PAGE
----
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Bell XS-1 (Harry Whitver)

The Need for Speed

How six X-planes took aviation to 7,000 mph.

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Six airplanes, one mission: Fly faster.

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Main image: Bell XS-1
The first X-plane, the Bell Experimental Sonic (XS)-1, explored transonic and low supersonic speeds. On October 14, 1947, the X-1 reached Mach 1.06, the first aircraft to exceed the speed of sound in controlled level flight. Number built: 3. Total flights: 157. High point: Mach 1.45 (960 mph). Power: Reaction Motors XLR-11-RM-3 rocket, 6,000 lbs. static thrust. A derivative aircraft, the X-1A, reached Mach 2.43 in December 1953. The X-1 pioneered the movable horizontal stabilizer — the “all-moving tail” — a design that would appear on all Century-series fighters/interceptors of the 1950s and ’60s.

Small images (left to right):
Bell X-2

The X-2 explored high-Mach, swept-wing flight. It incorporated high-strength steel-alloy construction (stainless steel and copper-nickel alloy) to deal with aerodynamic heating. Number built: 2. Total flights: 17. High point: Mach 3.19 (2,094 mph), September 1956. Power: Two-chamber Curtiss-Wright XLR-25 throttleable liquid-fuel rocket; variable thrust, 2,500 to 15,000 lbs.

Douglas X-3
The Stiletto was designed to explore Mach 2 speeds. It pioneered the use of titanium in major airframe structures. The X-3 was to have been outfitted with Westinghouse J-46-WE-1 engines (4,200 lbs. thrust), which experienced development delays; with twin Westinghouse J-34 WE-17 turbojets of 3,370 lbs. thrust each (4,900 with afterburner), it was unable to achieve even Mach 1 in level flight. The X-3’s contribution resulted from its insufficiencies: Instability during abrupt rolling maneuvers led to studies of inertial coupling. With a takeoff speed of 260 mph, the tires often exploded, which led engineers to revise design criteria for tires on high-speed aircraft. Number built: 1. Total flights: 51. High point: Mach 1.21 (in a dive), July 1953.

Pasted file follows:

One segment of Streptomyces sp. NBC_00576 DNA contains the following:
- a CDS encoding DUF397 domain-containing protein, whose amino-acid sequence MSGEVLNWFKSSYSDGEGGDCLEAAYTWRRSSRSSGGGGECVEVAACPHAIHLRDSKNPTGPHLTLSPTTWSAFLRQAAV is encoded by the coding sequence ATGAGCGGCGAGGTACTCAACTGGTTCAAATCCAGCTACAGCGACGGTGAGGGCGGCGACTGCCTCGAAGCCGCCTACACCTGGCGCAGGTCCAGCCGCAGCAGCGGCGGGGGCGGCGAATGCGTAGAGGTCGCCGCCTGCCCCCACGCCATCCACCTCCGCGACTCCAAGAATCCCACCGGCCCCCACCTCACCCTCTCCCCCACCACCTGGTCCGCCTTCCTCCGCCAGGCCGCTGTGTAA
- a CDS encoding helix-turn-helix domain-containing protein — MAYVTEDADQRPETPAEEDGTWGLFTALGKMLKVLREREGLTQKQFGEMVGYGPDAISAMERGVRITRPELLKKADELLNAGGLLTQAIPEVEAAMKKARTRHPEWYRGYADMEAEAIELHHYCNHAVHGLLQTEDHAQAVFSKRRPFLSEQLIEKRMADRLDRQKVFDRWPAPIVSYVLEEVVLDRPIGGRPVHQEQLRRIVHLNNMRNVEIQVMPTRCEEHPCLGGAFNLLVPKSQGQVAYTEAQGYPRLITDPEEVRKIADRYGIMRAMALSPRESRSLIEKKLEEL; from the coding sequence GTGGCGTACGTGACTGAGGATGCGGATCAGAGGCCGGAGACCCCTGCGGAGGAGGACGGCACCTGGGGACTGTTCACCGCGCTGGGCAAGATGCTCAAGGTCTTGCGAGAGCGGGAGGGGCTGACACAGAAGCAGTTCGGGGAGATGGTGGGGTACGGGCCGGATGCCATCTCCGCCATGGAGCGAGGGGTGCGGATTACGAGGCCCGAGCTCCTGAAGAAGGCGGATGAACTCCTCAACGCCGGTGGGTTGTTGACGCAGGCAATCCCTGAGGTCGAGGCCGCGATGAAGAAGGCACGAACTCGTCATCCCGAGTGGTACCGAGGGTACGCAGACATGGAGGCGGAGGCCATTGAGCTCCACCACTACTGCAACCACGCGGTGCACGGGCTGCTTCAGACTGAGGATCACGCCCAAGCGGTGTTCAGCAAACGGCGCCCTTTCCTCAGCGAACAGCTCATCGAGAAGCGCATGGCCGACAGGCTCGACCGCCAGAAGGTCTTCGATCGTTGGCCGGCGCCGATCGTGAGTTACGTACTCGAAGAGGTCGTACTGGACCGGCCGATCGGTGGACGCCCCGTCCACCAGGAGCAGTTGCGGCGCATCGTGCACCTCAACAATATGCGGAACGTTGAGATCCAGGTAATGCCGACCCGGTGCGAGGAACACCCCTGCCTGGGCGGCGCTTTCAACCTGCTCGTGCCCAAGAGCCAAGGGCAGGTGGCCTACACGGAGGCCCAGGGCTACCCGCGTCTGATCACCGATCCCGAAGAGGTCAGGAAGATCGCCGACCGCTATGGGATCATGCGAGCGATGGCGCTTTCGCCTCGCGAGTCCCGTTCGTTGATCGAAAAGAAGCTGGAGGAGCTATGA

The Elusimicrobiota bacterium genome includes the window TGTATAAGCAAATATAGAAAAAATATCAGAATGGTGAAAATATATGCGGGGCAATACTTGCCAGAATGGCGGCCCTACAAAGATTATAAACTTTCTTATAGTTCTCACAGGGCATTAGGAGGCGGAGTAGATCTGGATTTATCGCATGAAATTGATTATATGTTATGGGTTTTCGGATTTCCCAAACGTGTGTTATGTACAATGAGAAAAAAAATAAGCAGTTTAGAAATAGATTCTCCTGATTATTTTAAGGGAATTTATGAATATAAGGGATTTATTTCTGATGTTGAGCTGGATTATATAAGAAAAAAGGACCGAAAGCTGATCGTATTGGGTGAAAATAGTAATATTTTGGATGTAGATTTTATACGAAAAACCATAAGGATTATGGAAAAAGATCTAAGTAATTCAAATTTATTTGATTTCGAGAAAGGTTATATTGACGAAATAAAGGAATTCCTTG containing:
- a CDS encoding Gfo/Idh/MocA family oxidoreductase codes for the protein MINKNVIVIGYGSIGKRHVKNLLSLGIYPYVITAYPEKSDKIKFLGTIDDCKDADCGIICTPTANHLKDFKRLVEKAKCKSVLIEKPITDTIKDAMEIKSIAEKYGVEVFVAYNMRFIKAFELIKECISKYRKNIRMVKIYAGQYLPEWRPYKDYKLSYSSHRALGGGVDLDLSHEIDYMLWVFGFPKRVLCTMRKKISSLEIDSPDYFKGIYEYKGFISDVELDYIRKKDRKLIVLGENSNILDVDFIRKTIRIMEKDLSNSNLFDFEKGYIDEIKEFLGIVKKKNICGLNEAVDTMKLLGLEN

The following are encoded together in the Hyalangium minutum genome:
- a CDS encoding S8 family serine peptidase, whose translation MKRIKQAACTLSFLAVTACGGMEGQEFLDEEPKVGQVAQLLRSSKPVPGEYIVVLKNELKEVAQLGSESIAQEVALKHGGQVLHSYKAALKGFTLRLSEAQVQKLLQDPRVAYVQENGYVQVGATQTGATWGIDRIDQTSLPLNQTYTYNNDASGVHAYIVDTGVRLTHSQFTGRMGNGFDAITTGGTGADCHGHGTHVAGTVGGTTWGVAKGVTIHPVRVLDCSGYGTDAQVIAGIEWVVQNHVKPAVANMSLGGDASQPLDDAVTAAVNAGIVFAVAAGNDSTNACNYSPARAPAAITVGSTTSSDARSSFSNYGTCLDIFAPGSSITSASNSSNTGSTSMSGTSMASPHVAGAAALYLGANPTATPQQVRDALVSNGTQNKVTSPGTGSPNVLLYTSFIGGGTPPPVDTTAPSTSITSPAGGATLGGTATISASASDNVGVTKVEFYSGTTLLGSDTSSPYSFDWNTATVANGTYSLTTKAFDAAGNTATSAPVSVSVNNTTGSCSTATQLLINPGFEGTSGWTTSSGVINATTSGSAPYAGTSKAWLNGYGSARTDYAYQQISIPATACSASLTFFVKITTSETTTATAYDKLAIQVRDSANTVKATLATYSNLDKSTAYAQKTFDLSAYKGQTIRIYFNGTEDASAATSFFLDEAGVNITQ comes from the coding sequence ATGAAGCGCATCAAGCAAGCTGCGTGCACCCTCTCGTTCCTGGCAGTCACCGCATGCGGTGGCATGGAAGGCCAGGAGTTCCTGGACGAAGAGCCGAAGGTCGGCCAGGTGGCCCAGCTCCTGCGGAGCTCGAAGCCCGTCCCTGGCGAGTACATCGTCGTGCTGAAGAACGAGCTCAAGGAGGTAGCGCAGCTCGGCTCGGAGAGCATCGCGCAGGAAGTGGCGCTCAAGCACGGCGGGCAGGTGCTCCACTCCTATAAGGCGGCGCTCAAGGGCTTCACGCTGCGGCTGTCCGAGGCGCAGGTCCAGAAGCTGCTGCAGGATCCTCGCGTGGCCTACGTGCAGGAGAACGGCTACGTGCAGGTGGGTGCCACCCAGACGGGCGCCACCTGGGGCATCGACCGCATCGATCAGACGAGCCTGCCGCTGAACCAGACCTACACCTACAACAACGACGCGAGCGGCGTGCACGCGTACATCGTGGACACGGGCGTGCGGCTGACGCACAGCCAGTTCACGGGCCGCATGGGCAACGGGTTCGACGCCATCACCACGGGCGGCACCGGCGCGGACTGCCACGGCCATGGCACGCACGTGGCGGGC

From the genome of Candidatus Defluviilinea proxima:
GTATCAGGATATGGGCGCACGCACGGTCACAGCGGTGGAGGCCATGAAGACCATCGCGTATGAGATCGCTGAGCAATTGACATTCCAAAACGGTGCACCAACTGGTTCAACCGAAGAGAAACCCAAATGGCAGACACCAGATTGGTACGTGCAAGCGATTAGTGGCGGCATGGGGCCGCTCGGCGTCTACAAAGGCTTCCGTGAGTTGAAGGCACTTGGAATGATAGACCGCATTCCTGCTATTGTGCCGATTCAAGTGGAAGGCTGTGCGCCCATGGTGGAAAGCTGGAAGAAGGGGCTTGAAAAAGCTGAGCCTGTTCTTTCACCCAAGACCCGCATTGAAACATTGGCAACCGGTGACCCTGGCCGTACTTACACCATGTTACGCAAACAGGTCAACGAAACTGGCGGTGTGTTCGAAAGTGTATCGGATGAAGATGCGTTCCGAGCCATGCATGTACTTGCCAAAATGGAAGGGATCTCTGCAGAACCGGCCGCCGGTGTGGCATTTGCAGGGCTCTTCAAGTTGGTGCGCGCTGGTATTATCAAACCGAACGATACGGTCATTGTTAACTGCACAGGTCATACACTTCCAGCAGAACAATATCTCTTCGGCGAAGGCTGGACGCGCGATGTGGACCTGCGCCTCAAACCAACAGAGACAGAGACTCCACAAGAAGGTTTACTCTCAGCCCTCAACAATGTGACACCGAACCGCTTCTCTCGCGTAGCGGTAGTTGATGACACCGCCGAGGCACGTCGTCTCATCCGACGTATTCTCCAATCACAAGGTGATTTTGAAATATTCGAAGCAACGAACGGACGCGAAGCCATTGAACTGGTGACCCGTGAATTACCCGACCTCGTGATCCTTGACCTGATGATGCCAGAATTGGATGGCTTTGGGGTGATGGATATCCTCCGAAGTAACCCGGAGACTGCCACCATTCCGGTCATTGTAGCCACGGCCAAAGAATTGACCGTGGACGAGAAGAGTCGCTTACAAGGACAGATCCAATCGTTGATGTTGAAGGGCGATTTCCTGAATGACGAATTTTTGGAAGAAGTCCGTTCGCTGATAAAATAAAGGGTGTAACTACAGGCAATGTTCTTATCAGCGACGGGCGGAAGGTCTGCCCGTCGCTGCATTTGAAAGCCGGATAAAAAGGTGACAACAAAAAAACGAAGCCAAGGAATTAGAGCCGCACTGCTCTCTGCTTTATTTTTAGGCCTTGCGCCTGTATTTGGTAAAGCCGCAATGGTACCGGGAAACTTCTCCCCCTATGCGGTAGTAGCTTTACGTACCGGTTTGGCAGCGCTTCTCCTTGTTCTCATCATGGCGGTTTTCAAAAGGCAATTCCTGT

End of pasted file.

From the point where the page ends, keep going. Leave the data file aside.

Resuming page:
Douglas D-558-II
The Skyrocket investigated swept-wing performance — in particular, the tendency of the nose to pitch up — with a combination of turbojet and rocket engines. In November 1953, it became the first aircraft to exceed Mach 2 (Mach 2.005 in a shallow dive; 1,291 mph). Number built: 3. Total flights: 312. Power: Reaction Motors XLR-11 rocket (6,000 lbs. thrust) and Westinghouse J-34-40 turbojet (3,000 lbs. thrust). Constructed of aluminum and magnesium, the D-558-II was converted to all-rocket propulsion in 1950.

North American X-15
The most successful X-plane researched hypersonic flight in the upper atmosphere, bridging the gap between atmospheric flight and spaceflight. Number built: 3. Total flights: 199. High points: Mach 6.7 (4,520 mph) October 1967; 354,200 feet (67 miles) altitude. Its titanium internal structure was clothed in an Inconel X (a hard nickel alloy) skin. Power: Thiokol/Reaction Motors XLR-99, 57,000 lbs. thrust; reaction control thruster rockets in nose and wings for near-spaceflight.

NASA X-43
The ATK-GASL (formerly Microcraft) unmanned X-43 demonstrated an airframe-integrated supersonic combustion ramjet — a scramjet — at hypersonic speeds in exploring an alternative to rocket power for space vehicles. High point: Mach 9.8 (7,000 mph), November 2004. Once a scramjet is accelerated to Mach 4 by a conventional jet engine or booster rocket, it can fly perhaps as fast as Mach 15 without the need to carry an oxidizer tank. A scramjet engine, with no moving parts, compresses the supersonic air flowing through it, which ignites hydrogen fuel in a process NASA calls “lighting a match in a hurricane.”

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